We give you thanks, Eternal God,
for you nourish and sustain all living things
by the gift of water.
In the beginning of time,
your Spirit moved over the watery chaos,
calling forth order and life.
In the time of Noah,
you destroyed evil by the waters of the flood,
giving righteousness a new beginning.
You led Israel out of slavery,
through the waters of the sea,
into the freedom of the promised land.
In the waters of Jordan Jesus was baptized by John
and anointed with your Spirit.
By the baptism of his own death and resurrection,
Christ set us free from sin and death,
and opened the way to eternal life.
We thank you, O God, for the water of baptism.
In it we are buried with Christ in his death;
from it we are raised to share in his resurrection;
through it we are reborn by the power of the Holy Spirit. Amen.
We say this prayer every time we have a baptism. Those who wish to live as followers of Jesus and members of his church come to the baptistery and before we lower them into the water, we give thanks to God – thanks for the good news of life’s creation and redemption, and for the water that flows through it all like a river extending from the beginning of time to the city of God.
Water nourishes, sustains, and protects life – in the sea, in the womb, and all over the earth. But water also drowns, overwhelms, and destroys life. We don’t think much about water when we turn on the tap and expect the goodness to flow, fresh and clean, warm or cold; but when the Cumberland rises after heavy rains and claims new banks far above Second Avenue, words like awesome and devastating quickly come to mind. Water runs through all our stories like a river from the beginning of time, and today we celebrate that Jesus stepped into that river.
In Mark, there is no Christmas story at the beginning; only a long-awaited messenger who appears in the wilderness. John called people out into the wilderness to repent and be baptized in the Jordan to be prepared for the coming of the stronger One, the One who would come and baptize them in the Holy Spirit. And they came, from Jerusalem and the entire Judean countryside; they headed down to the banks of the Jordan to listen to John’s preaching and be baptized by him. One by one they stepped into the water. They could smell wild honey on his breath, they could see the light of his eyes under the dark brows as they said what needed to be said. Then they let his strong, sun-burned arms plunge them beneath the surface, into the silent depth. Long ago, their ancestors had entered the promised land crossing this river between the wilderness and the land of milk and honey. Like them, the men and women who came to John wanted to begin again, they wanted to live as God’s covenant people on God’s land as though they had just crossed over into it. They prayed that the river would wash away their transgressions and their guilt and the shadows of all they couldn’t undo; they prayed they would emerge from the chilly depth with their lives scrubbed clean as new, prepared to face the coming One, the holy One who would set all things right.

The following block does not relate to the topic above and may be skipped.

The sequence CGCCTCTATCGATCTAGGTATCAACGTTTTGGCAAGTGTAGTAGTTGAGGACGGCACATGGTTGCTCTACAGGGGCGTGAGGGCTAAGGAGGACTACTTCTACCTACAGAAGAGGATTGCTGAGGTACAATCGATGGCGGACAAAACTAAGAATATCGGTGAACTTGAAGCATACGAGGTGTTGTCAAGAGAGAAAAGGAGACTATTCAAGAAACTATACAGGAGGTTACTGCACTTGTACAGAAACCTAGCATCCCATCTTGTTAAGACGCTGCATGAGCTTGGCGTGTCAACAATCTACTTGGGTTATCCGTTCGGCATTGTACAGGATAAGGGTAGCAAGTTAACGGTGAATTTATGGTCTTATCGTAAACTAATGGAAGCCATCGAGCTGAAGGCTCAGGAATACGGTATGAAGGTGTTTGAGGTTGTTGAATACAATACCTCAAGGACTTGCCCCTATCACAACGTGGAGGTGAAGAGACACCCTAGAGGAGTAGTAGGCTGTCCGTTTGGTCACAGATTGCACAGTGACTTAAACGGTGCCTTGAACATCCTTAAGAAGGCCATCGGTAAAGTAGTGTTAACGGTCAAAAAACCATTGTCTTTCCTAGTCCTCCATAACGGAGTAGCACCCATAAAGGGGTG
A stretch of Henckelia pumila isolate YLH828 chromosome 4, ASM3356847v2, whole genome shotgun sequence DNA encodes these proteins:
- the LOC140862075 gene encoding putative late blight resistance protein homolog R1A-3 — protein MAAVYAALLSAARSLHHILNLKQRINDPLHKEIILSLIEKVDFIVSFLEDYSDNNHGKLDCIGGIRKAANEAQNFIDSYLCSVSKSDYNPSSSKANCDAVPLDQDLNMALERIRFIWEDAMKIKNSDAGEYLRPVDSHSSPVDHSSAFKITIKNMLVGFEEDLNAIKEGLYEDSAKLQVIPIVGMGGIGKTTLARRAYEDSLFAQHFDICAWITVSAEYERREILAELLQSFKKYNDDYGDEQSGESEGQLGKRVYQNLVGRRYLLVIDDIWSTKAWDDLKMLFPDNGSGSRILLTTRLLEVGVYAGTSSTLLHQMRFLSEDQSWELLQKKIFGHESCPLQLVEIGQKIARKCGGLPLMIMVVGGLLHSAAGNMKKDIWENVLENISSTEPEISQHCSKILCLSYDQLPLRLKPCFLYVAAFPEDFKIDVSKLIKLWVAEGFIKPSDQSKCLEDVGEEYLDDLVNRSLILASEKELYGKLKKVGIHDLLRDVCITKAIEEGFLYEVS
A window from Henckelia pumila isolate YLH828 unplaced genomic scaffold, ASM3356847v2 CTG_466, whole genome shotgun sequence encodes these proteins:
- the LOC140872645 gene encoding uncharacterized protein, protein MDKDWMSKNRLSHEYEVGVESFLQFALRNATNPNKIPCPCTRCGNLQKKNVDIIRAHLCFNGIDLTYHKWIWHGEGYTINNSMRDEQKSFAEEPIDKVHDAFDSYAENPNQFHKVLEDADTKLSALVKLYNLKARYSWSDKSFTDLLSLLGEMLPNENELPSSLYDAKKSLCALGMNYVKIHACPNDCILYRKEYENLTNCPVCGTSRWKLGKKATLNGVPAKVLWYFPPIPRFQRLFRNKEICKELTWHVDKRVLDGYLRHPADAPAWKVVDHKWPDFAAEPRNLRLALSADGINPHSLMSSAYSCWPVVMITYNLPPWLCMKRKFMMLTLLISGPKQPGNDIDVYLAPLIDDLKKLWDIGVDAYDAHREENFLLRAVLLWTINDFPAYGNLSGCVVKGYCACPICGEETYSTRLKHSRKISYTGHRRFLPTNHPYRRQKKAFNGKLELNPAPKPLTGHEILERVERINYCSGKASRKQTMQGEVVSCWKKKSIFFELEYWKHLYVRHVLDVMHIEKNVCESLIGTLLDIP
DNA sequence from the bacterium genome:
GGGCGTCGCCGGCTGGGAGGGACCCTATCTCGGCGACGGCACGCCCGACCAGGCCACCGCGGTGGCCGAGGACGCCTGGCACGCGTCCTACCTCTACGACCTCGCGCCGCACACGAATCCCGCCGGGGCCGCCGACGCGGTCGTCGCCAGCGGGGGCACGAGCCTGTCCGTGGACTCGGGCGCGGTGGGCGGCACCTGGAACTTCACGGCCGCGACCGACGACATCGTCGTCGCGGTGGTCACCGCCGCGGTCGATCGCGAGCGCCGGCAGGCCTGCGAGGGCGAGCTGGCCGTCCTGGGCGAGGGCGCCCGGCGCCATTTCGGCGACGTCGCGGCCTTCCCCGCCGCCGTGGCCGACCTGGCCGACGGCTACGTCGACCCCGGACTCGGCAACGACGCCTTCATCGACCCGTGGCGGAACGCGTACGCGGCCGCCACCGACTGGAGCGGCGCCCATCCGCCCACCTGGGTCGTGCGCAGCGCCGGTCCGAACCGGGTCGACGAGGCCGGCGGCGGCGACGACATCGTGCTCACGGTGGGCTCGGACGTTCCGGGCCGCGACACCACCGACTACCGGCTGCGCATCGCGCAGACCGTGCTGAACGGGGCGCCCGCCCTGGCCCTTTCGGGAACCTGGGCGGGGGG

Jesus came like the rest of them had come, walking on dusty roads, waiting in line in the heat of the day, and finally stepping into the water, like the rest of them. Jesus began his ministry where sinners gathered, ordinary men and women with the desire to begin anew. So many were gathered at the river, you couldn’t have picked him out from the many faces, and the way Mark tells the story, neither could John. Standing in the water, he didn’t realize that his arms were holding the one whose coming he had been announcing. He plunged him beneath the surface like the rest of them, into the cold silence, down into the darkness at the bottom.
As Jesus was coming up out of the water, he saw the heavens torn apart and the Spirit descending like a dove on him. And a voice came from heaven, “You are my Son, the Beloved; with you I am well pleased.”
The beginning of the good news of Jesus is like the beginning of creation: Water, Spirit, and the voice of the One who creates, beholds, and names.
In the beginning when God created the heavens and the earth darkness covered the face of the deep and a wind from God swept over the face of the waters, and God said: Let there be light! And there was light. And God saw that the light was good and called it Day.
Water, Spirit, and the voice of the One who creates, beholds, and names. God saw everything that God had made, and indeed, it was very good. God was delighted. And when Jesus emerged from below the face of the deep, God was delighted. It was a new beginning for the world, a new day.